YouTube on Tuesday officially announced the first logo change in its history, in addition to debuting a major redesign of both its desktop and mobile apps. The Google-owned video streaming service has been experimenting with a refreshed aesthetic for several months now but is now distributing it to users all around the world, with the rollout being expected to take a few way to be completed.
The mobile app has been entirely revamped as part of YouTube's latest move, boasting a clean aesthetic which adheres to Google's own Material Design guidelines. The app's header is now white and consequently isn't as attention-grabbing, which was a conscious change intended to put content at the forefront of the service, the company said. The app was also ennobled with the additions of the Account and Library sections which the firm is hoping will do a better job of categorizing YouTube's many functionalities and consequently allow users to navigate the service in a swifter manner, hence spending more time enjoying content than trying to make the app do what they want it to. The YouTube mobile app can now also be used for regulating the playback speed of videos, which Google's subsidiary suggested was one of the most requested desktop features users wanted to see on their smartphones and tablets. The latest version of YouTube for Android also supports the quick rewind and fast-forward gestures that the company introduced earlier this year, with YouTube stating that more similar control methods will debut in the near future. One such functionality will soon allow users to swipe right to watch the next video on a playlist or a suggestions list or swipe left to return to the previous one.
YouTube is also currently in the process of adapting its player to various aspect ratios, with the firm promising that the mobile app will be able to do so shortly in an automated manner in an effort to provide users with the best possible experience and do away with traditional black bars. Another notable change that's soon set to debut in YouTube will strive to better utilize the area below the video player in an effort to allow you to discover new content in more ways, the company said. The YouTube Desktop app is presently also being updated with a new look that brings it in line with the Material Design vision after months of testing and analyzing user feedback. Much like its mobile counterpart, the browser version of YouTube was streamlined to a significant degree with the goal of placing a much higher emphasis on content, with the majority of its extra functionalities being either repositioned or made less eye-drawing in another way.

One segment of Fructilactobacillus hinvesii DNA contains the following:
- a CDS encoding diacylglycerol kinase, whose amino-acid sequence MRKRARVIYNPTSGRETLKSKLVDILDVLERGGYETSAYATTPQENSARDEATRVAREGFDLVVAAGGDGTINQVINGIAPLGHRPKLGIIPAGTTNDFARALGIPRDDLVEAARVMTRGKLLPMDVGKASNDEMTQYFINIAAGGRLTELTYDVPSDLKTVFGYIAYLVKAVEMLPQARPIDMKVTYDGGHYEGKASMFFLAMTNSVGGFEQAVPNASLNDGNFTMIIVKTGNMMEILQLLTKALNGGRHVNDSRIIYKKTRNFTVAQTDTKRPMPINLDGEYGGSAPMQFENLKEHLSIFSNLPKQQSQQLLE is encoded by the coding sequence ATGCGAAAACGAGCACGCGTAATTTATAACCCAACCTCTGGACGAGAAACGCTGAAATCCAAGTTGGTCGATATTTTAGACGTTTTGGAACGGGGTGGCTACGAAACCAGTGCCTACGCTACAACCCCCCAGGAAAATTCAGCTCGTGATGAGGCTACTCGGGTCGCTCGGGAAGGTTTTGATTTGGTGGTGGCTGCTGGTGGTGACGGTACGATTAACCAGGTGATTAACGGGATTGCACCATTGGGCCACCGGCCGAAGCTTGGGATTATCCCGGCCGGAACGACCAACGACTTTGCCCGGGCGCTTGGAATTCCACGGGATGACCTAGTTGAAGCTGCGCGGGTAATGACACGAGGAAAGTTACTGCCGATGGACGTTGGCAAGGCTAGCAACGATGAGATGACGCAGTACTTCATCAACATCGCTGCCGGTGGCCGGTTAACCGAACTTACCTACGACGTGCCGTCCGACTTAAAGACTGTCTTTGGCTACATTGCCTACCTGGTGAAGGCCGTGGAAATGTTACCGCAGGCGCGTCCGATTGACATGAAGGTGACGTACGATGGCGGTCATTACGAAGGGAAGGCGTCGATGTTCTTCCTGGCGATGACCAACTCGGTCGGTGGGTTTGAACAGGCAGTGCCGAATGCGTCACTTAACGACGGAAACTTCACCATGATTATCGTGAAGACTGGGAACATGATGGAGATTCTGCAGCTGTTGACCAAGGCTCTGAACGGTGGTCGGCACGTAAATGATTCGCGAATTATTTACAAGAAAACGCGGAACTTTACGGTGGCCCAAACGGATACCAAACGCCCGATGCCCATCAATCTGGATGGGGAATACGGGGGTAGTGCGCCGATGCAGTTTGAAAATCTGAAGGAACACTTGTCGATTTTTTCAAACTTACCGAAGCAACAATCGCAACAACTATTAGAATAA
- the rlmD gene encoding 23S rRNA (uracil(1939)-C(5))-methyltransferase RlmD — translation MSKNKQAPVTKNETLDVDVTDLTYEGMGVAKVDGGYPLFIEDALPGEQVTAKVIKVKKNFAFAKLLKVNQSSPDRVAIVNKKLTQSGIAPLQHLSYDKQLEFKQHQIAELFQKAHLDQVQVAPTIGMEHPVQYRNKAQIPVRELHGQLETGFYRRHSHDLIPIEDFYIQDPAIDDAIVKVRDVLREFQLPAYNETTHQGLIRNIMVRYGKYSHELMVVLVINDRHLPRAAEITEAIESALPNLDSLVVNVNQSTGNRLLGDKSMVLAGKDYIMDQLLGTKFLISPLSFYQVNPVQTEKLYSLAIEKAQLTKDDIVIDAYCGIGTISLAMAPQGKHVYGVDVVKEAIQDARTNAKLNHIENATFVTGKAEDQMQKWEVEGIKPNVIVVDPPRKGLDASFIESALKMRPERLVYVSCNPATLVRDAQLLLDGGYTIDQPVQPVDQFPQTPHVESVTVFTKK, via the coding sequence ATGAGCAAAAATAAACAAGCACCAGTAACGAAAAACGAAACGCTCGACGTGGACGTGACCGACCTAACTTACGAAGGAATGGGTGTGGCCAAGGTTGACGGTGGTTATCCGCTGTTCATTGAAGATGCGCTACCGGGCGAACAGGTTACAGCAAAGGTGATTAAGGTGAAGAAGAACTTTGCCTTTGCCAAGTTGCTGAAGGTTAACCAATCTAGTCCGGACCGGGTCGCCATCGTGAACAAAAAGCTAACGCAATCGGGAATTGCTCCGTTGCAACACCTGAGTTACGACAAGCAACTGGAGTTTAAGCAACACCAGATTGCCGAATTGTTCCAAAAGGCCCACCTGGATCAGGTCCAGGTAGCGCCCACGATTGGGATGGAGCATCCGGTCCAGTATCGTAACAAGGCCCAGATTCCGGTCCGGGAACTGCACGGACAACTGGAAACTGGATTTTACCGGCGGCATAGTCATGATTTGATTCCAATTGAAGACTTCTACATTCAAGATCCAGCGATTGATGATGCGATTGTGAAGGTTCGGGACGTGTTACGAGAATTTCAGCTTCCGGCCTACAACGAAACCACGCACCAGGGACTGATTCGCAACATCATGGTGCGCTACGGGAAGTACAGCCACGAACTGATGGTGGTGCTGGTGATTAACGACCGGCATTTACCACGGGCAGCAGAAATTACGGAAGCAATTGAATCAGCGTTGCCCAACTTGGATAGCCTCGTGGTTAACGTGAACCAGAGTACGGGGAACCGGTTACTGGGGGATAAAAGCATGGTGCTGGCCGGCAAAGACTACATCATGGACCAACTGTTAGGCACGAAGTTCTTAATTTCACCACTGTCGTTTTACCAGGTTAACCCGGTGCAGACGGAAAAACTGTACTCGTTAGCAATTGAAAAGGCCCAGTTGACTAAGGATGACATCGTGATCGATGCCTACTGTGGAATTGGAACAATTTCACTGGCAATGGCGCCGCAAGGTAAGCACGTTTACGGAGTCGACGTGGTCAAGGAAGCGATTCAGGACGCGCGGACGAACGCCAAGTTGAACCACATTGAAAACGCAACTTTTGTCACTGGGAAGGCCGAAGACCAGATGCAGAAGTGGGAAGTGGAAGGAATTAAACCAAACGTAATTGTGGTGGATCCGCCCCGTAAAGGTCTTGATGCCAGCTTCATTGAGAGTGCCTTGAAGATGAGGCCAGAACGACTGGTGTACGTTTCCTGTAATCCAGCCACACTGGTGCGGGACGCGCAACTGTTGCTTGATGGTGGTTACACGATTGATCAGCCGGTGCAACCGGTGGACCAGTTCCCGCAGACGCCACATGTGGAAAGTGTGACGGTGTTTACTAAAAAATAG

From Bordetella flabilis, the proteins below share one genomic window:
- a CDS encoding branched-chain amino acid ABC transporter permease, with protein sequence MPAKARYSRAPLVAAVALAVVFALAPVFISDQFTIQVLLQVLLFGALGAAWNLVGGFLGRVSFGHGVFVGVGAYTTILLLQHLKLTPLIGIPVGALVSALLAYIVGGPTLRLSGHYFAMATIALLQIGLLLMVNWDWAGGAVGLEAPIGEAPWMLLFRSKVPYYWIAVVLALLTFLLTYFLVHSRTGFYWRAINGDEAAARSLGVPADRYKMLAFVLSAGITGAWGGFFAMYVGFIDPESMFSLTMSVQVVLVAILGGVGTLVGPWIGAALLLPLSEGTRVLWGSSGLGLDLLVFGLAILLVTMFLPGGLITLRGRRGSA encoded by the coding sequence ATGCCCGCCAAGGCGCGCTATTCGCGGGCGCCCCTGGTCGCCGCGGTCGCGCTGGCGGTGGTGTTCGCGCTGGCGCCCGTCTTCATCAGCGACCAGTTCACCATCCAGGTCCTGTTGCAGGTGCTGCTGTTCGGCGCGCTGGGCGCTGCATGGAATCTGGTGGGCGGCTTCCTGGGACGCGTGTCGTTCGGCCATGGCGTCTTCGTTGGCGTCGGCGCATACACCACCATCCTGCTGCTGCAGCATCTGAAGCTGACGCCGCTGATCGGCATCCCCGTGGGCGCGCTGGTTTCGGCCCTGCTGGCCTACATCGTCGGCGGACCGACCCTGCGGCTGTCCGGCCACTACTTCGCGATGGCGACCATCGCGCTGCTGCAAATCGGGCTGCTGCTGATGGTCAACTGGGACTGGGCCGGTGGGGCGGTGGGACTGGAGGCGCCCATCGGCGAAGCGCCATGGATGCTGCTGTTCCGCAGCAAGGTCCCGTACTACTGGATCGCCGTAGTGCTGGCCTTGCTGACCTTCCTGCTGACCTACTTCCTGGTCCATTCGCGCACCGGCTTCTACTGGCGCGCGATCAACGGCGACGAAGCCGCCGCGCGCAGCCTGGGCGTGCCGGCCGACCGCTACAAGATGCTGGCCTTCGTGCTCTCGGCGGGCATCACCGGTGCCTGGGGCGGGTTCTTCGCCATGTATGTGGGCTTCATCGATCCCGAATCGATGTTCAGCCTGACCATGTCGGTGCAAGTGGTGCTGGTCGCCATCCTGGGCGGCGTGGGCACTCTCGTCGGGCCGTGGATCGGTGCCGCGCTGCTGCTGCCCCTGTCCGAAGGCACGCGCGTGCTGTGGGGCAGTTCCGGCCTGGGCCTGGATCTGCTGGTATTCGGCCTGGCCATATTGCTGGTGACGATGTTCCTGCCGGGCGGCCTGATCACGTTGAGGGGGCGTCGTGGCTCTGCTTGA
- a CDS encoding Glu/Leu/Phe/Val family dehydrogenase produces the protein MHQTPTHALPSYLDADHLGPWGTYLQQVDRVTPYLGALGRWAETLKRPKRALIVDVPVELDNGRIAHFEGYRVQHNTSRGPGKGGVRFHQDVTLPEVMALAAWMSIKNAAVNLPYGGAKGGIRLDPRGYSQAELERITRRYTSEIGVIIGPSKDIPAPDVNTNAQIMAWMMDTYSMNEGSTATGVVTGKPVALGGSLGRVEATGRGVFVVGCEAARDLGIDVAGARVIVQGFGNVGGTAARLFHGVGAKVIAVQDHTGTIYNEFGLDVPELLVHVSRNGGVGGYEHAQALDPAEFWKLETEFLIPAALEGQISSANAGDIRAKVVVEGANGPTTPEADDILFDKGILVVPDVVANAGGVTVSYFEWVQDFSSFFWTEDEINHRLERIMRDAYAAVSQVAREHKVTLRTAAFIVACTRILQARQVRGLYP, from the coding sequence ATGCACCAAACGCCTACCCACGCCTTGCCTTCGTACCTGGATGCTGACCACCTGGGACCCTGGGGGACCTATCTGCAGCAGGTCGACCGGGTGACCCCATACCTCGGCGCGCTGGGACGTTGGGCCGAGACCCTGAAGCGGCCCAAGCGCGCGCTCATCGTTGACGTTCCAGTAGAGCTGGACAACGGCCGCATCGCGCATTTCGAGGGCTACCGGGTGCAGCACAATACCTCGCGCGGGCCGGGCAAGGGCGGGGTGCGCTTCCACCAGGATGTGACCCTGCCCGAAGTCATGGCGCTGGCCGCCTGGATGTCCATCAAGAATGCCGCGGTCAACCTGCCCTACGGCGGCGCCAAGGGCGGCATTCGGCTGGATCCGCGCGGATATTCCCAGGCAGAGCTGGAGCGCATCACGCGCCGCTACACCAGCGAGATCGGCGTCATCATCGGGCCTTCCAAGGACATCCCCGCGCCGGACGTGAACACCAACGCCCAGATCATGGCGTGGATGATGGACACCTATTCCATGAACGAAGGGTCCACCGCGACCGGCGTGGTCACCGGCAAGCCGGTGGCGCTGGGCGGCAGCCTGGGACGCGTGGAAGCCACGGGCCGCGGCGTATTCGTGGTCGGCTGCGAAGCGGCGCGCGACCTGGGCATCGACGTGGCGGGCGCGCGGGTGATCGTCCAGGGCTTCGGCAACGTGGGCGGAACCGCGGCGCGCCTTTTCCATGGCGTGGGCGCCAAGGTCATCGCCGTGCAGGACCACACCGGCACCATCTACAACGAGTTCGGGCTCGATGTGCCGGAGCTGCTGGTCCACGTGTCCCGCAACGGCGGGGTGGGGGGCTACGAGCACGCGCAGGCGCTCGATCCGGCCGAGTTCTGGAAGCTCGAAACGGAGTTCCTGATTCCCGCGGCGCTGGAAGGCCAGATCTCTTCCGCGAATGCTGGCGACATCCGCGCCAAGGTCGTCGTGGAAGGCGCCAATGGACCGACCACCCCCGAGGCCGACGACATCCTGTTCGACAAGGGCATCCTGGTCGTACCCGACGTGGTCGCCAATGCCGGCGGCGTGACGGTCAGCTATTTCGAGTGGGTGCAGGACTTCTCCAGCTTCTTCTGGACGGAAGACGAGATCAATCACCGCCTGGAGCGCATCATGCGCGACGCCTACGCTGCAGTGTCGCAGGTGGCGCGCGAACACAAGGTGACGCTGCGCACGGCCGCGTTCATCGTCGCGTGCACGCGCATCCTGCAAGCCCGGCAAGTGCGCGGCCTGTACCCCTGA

Finally, the new YouTube logo and icon are meant to denote a new chapter for YouTube that's now present on a much wider variety of devices than it was when it launched in 2005. The wordmark and icon of the service have been simplified to match the overall new design of the service, with the final result being significantly more flexible and suitable for displaying on a broader range of screens, from largest TVs to smallest smartphones, the company suggested. The latter refers to the multi-faceted nature of the logo that now has an abbreviated version which will automatically be displayed on smaller screens, whereas its full variant that can be seen above is now reserved for other offerings. Not all of Google's apps with YouTube integration already feature the new logo of the service, though the firm promised to update its software portfolio in the near future.
The most popular online video platform on the planet described the new logo as a natural evolution of its platform which changed a lot over the years and continues to do so, adding that the company is only at the beginning of its ambitious endeavors which saw it diversify its offerings in a significant manner in recent times. Given the amount of effort that went into YouTube's new look, it's to be presumed that the Google-owned company will stick with this aesthetic for years to come and start adding new features to complement this design. The move is also yet another signal that the Mountain View, California-based Internet giant sees Material Design as the future of its software services and will continue supporting it going forward.